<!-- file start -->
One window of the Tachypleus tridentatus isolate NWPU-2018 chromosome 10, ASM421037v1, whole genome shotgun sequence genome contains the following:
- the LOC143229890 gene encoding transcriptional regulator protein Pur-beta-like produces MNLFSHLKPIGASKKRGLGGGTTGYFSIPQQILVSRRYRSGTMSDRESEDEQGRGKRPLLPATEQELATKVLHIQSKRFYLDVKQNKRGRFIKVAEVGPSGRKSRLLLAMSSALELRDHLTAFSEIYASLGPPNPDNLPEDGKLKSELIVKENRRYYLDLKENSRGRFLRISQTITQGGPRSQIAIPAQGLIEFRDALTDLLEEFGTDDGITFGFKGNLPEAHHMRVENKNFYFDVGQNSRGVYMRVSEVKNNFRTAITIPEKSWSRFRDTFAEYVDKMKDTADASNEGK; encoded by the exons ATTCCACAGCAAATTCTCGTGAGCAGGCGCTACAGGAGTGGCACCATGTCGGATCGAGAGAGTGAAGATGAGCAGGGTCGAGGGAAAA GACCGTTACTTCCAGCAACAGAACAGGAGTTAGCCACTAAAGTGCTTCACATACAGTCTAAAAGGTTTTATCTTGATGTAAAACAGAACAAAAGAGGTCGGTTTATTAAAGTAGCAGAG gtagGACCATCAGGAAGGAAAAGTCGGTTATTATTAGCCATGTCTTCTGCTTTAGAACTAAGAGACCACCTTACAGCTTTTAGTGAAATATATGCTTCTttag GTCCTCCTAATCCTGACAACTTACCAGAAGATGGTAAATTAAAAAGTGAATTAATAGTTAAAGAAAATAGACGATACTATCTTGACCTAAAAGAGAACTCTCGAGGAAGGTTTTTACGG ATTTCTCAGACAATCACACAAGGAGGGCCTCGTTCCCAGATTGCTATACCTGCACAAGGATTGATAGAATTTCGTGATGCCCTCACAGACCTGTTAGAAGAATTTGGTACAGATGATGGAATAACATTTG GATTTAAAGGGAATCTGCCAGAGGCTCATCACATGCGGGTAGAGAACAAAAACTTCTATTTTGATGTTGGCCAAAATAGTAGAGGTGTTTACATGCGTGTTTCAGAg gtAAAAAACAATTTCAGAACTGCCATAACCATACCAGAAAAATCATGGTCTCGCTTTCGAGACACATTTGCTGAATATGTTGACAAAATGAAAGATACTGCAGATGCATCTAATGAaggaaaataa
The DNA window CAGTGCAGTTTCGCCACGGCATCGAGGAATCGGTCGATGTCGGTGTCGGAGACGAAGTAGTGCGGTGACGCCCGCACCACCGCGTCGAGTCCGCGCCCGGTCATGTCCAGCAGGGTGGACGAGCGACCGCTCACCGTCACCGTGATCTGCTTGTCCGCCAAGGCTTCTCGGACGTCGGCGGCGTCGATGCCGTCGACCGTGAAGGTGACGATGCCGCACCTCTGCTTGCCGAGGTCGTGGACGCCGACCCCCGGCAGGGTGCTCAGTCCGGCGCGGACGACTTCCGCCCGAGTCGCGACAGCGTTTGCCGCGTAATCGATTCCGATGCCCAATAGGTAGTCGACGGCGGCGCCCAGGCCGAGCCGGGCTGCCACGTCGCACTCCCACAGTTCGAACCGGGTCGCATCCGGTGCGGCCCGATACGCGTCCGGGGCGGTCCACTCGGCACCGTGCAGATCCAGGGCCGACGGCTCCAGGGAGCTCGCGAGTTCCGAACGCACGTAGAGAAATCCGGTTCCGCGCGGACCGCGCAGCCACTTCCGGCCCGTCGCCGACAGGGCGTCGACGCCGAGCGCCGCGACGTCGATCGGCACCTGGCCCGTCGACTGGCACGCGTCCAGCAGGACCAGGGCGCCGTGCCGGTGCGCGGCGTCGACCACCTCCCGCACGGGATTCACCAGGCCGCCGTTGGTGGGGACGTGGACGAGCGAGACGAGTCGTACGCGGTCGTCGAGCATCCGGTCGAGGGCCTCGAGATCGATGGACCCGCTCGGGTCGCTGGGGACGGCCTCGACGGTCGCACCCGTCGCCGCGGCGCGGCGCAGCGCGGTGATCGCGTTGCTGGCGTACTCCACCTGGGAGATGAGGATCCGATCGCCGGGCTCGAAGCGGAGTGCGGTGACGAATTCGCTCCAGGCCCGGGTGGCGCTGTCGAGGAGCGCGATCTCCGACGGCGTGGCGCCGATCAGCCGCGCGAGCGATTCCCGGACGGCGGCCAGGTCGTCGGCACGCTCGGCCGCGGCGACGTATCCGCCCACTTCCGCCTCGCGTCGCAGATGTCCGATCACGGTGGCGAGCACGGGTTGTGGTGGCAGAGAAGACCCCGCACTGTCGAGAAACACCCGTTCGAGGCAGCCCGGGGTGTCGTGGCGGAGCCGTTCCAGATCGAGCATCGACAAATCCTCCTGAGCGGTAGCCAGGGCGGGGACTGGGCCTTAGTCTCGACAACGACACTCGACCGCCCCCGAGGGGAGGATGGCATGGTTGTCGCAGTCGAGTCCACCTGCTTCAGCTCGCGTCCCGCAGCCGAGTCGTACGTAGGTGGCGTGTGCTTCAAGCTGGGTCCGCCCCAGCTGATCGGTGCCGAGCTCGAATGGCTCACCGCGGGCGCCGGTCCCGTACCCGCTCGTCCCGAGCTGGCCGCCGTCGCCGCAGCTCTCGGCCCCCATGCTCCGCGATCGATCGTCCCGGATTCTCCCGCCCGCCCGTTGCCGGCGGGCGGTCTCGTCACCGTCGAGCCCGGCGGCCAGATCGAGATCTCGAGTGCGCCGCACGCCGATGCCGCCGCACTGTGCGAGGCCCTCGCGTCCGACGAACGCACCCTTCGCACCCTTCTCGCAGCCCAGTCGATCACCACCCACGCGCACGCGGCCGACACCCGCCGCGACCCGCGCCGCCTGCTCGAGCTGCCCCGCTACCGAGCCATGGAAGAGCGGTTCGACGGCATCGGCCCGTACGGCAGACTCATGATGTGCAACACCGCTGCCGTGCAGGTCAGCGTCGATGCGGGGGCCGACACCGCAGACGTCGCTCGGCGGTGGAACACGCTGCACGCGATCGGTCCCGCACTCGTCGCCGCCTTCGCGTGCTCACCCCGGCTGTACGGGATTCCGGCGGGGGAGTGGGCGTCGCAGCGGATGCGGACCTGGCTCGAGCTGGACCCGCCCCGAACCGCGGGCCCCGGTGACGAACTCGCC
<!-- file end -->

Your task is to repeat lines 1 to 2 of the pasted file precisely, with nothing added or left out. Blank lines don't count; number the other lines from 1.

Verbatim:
One window of the Tachypleus tridentatus isolate NWPU-2018 chromosome 10, ASM421037v1, whole genome shotgun sequence genome contains the following:
- the LOC143229890 gene encoding transcriptional regulator protein Pur-beta-like produces MNLFSHLKPIGASKKRGLGGGTTGYFSIPQQILVSRRYRSGTMSDRESEDEQGRGKRPLLPATEQELATKVLHIQSKRFYLDVKQNKRGRFIKVAEVGPSGRKSRLLLAMSSALELRDHLTAFSEIYASLGPPNPDNLPEDGKLKSELIVKENRRYYLDLKENSRGRFLRISQTITQGGPRSQIAIPAQGLIEFRDALTDLLEEFGTDDGITFGFKGNLPEAHHMRVENKNFYFDVGQNSRGVYMRVSEVKNNFRTAITIPEKSWSRFRDTFAEYVDKMKDTADASNEGK; encoded by the exons ATTCCACAGCAAATTCTCGTGAGCAGGCGCTACAGGAGTGGCACCATGTCGGATCGAGAGAGTGAAGATGAGCAGGGTCGAGGGAAAA GACCGTTACTTCCAGCAACAGAACAGGAGTTAGCCACTAAAGTGCTTCACATACAGTCTAAAAGGTTTTATCTTGATGTAAAACAGAACAAAAGAGGTCGGTTTATTAAAGTAGCAGAG gtagGACCATCAGGAAGGAAAAGTCGGTTATTATTAGCCATGTCTTCTGCTTTAGAACTAAGAGACCACCTTACAGCTTTTAGTGAAATATATGCTTCTttag GTCCTCCTAATCCTGACAACTTACCAGAAGATGGTAAATTAAAAAGTGAATTAATAGTTAAAGAAAATAGACGATACTATCTTGACCTAAAAGAGAACTCTCGAGGAAGGTTTTTACGG ATTTCTCAGACAATCACACAAGGAGGGCCTCGTTCCCAGATTGCTATACCTGCACAAGGATTGATAGAATTTCGTGATGCCCTCACAGACCTGTTAGAAGAATTTGGTACAGATGATGGAATAACATTTG GATTTAAAGGGAATCTGCCAGAGGCTCATCACATGCGGGTAGAGAACAAAAACTTCTATTTTGATGTTGGCCAAAATAGTAGAGGTGTTTACATGCGTGTTTCAGAg gtAAAAAACAATTTCAGAACTGCCATAACCATACCAGAAAAATCATGGTCTCGCTTTCGAGACACATTTGCTGAATATGTTGACAAAATGAAAGATACTGCAGATGCATCTAATGAaggaaaataa